Weekend Getaways - Our top day trips in Tasmania
Image courtesy: Tourism Australia / Daniel Tran
While Tasmania has some really well-known cities and townships, the Apple Isle is filled with an array of stunning lesser known regions that make the little island an untouched gem - from the winding hill passes of the west coast to the coastal wine regions of the northeast and much more in between. Below we list our favourite there-in-a-day locations around Tasmania.
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Great Western Tiers
The Great Western Tiers are a collection of mountainous headlands centrally located toward the northern end of Tasmania, a little over an hour south of both Devonport and Launceston. The tiers span more than 100 kilometres and are home to hiking tracks, waterfalls, caves and more than 3000 lakes.
Listen to the birds chirping in the treetops and the gravel crunching under foot as you hike the plethora of walking tracks this expansive region has to offer. There are short walks that meander around lakes and through cool climate rainforests to enjoyable half day hikes that wander past waterfalls to scenic plateaus, as well as full day hikes that cross waterways and climb mountain tops to breathtaking views of the highlands.
For short walks no more than 2-hours long, checkout the Liffey Falls upper carpark track that is part of the park's World Heritage Area or enjoy the scenic Devil's Gullet Lookout Walk. The Pine Lake walk is a wheelchair friendly boardwalk leading to the small body of water that is lined in parts by the rare Pencil Pine tree that is usually more accessible deeper into the forest.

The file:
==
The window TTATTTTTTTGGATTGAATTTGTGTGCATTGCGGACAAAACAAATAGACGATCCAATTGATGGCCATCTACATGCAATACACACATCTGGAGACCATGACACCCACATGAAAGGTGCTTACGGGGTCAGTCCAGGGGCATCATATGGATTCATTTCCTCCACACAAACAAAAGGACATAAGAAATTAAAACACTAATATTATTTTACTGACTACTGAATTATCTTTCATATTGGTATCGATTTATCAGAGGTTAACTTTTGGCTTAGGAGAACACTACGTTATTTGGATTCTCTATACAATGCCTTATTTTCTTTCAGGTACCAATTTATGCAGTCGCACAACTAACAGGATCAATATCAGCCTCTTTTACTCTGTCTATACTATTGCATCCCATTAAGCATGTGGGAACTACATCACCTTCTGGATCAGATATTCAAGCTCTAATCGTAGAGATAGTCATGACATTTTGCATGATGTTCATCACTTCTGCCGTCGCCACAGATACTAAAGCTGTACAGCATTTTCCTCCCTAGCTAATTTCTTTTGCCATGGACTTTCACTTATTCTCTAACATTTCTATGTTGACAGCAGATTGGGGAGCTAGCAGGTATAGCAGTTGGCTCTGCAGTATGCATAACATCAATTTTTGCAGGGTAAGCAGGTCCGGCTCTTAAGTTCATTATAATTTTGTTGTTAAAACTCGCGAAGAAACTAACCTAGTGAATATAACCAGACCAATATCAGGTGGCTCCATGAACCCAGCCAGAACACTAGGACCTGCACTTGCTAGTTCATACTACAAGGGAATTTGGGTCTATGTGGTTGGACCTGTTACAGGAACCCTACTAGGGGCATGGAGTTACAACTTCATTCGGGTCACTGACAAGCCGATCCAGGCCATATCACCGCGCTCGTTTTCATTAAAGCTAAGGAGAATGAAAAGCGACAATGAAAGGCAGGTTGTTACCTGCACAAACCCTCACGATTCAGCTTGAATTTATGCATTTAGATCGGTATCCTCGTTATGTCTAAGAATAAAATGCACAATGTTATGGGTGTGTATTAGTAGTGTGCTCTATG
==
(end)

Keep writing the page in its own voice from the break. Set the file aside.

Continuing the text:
Some of the popular half day hikes include the Higgs Track that winds through rainforest and across creeks until you reach a quaint little hut overlooking Lady Lake. The Quamby Bluff hike is a steep climb over rock and through myrtle filled forest to the impressive 1250m summit. Enjoy sweeping views of the valleys and gorges as well as the grandeur of the neighbouring mountain tops.
For a fascinating full day hike trek to Meander Falls. Whet your appetite with some smaller waterfalls along the way until you can gaze upon the incredible cascade gushing 130 metres down the multi-tiered rock face. The hike is approximately 6-hours return and can be somewhat treacherous in icy conditions.
The walk along Little Fisher River to Rinadena Falls within the Walls of Jerusalem National Park is another spectacle that can't be missed for those looking to enjoy a long hike. This trek is not for the inexperienced as the track is overgrown in spots and lacks signage in certain areas so carrying navigational equipment is recommended. Rest assured, you will be rewarded for your troubles with a front row seat to the torrent of one of Tasmania's best kept secrets. Be sure to visit between July & November before the stream dries up.
Don't forget: Garmin eTrex 22x Handheld GPS
Mt William National Park
Nestled in the top right-hand corner of Tasmania is the beauty of Mount William National Park. Travel to this remote region and you'll find stretches of secluded beach, granite boulders adorning the shoreline, turquoise waters as far as the eye can see as well as an abundance of native animal and plant life.